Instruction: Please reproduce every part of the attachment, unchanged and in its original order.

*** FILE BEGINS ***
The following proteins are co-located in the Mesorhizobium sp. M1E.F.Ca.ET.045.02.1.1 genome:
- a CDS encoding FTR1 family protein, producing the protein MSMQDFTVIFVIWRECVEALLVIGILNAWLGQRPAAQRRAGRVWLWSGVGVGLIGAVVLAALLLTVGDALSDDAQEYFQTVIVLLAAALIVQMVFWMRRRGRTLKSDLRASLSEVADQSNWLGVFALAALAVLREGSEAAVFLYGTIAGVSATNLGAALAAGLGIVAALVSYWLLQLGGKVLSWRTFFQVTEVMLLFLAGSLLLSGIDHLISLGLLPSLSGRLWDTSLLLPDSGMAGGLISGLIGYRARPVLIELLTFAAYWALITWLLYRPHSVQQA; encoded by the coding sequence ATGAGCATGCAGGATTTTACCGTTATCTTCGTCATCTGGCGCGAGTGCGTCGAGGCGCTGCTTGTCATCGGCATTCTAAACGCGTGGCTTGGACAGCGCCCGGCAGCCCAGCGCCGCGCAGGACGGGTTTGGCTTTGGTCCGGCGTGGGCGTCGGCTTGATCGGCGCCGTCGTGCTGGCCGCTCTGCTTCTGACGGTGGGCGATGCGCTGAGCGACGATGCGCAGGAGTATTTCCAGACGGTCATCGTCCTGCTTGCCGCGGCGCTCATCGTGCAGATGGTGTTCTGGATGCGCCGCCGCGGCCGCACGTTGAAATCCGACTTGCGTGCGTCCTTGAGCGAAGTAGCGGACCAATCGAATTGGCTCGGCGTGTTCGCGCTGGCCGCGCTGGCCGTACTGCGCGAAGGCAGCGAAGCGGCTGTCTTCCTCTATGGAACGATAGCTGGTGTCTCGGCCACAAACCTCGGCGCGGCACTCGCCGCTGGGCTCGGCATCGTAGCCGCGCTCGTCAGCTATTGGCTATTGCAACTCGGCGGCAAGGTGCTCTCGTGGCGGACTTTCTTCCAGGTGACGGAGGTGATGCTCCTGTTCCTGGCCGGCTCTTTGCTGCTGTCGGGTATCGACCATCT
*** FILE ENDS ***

The following proteins are co-located in the Mesorhizobium sp. M1E.F.Ca.ET.045.02.1.1 genome:
- a CDS encoding FTR1 family protein, producing the protein MSMQDFTVIFVIWRECVEALLVIGILNAWLGQRPAAQRRAGRVWLWSGVGVGLIGAVVLAALLLTVGDALSDDAQEYFQTVIVLLAAALIVQMVFWMRRRGRTLKSDLRASLSEVADQSNWLGVFALAALAVLREGSEAAVFLYGTIAGVSATNLGAALAAGLGIVAALVSYWLLQLGGKVLSWRTFFQVTEVMLLFLAGSLLLSGIDHLISLGLLPSLSGRLWDTSLLLPDSGMAGGLISGLIGYRARPVLIELLTFAAYWALITWLLYRPHSVQQA; encoded by the coding sequence ATGAGCATGCAGGATTTTACCGTTATCTTCGTCATCTGGCGCGAGTGCGTCGAGGCGCTGCTTGTCATCGGCATTCTAAACGCGTGGCTTGGACAGCGCCCGGCAGCCCAGCGCCGCGCAGGACGGGTTTGGCTTTGGTCCGGCGTGGGCGTCGGCTTGATCGGCGCCGTCGTGCTGGCCGCTCTGCTTCTGACGGTGGGCGATGCGCTGAGCGACGATGCGCAGGAGTATTTCCAGACGGTCATCGTCCTGCTTGCCGCGGCGCTCATCGTGCAGATGGTGTTCTGGATGCGCCGCCGCGGCCGCACGTTGAAATCCGACTTGCGTGCGTCCTTGAGCGAAGTAGCGGACCAATCGAATTGGCTCGGCGTGTTCGCGCTGGCCGCGCTGGCCGTACTGCGCGAAGGCAGCGAAGCGGCTGTCTTCCTCTATGGAACGATAGCTGGTGTCTCGGCCACAAACCTCGGCGCGGCACTCGCCGCTGGGCTCGGCATCGTAGCCGCGCTCGTCAGCTATTGGCTATTGCAACTCGGCGGCAAGGTGCTCTCGTGGCGGACTTTCTTCCAGGTGACGGAGGTGATGCTCCTGTTCCTGGCCGGCTCTTTGCTGCTGTCGGGTATCGACCATCT